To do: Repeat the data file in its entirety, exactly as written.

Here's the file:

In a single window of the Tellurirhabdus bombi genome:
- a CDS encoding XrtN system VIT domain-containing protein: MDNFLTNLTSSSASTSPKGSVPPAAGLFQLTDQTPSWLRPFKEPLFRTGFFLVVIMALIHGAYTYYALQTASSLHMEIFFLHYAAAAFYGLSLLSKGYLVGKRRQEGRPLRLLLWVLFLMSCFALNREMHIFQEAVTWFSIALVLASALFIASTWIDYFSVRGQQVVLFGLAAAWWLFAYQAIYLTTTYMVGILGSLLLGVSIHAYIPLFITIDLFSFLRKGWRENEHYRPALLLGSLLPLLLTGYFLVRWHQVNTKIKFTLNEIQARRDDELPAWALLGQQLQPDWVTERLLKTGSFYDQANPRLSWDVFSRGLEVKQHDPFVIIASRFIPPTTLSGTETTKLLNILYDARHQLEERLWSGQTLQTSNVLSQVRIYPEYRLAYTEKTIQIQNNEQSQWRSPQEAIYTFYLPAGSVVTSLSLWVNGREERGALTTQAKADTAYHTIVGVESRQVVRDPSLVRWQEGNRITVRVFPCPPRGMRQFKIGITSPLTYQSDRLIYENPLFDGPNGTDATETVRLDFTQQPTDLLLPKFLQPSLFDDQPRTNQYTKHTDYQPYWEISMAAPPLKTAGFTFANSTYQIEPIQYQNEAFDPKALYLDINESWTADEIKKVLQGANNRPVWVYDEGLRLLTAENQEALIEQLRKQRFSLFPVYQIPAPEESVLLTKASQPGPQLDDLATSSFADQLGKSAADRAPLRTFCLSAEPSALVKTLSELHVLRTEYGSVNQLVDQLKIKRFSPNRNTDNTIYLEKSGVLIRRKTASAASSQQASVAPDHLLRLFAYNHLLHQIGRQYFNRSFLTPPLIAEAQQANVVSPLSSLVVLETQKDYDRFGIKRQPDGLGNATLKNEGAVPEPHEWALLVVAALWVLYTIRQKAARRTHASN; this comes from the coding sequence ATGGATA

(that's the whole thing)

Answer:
In a single window of the Tellurirhabdus bombi genome:
- a CDS encoding XrtN system VIT domain-containing protein: MDNFLTNLTSSSASTSPKGSVPPAAGLFQLTDQTPSWLRPFKEPLFRTGFFLVVIMALIHGAYTYYALQTASSLHMEIFFLHYAAAAFYGLSLLSKGYLVGKRRQEGRPLRLLLWVLFLMSCFALNREMHIFQEAVTWFSIALVLASALFIASTWIDYFSVRGQQVVLFGLAAAWWLFAYQAIYLTTTYMVGILGSLLLGVSIHAYIPLFITIDLFSFLRKGWRENEHYRPALLLGSLLPLLLTGYFLVRWHQVNTKIKFTLNEIQARRDDELPAWALLGQQLQPDWVTERLLKTGSFYDQANPRLSWDVFSRGLEVKQHDPFVIIASRFIPPTTLSGTETTKLLNILYDARHQLEERLWSGQTLQTSNVLSQVRIYPEYRLAYTEKTIQIQNNEQSQWRSPQEAIYTFYLPAGSVVTSLSLWVNGREERGALTTQAKADTAYHTIVGVESRQVVRDPSLVRWQEGNRITVRVFPCPPRGMRQFKIGITSPLTYQSDRLIYENPLFDGPNGTDATETVRLDFTQQPTDLLLPKFLQPSLFDDQPRTNQYTKHTDYQPYWEISMAAPPLKTAGFTFANSTYQIEPIQYQNEAFDPKALYLDINESWTADEIKKVLQGANNRPVWVYDEGLRLLTAENQEALIEQLRKQRFSLFPVYQIPAPEESVLLTKASQPGPQLDDLATSSFADQLGKSAADRAPLRTFCLSAEPSALVKTLSELHVLRTEYGSVNQLVDQLKIKRFSPNRNTDNTIYLEKSGVLIRRKTASAASSQQASVAPDHLLRLFAYNHLLHQIGRQYFNRSFLTPPLIAEAQQANVVSPLSSLVVLETQKDYDRFGIKRQPDGLGNATLKNEGAVPEPHEWALLVVAALWVLYTIRQKAARRTHASN; this comes from the coding sequence ATGGATA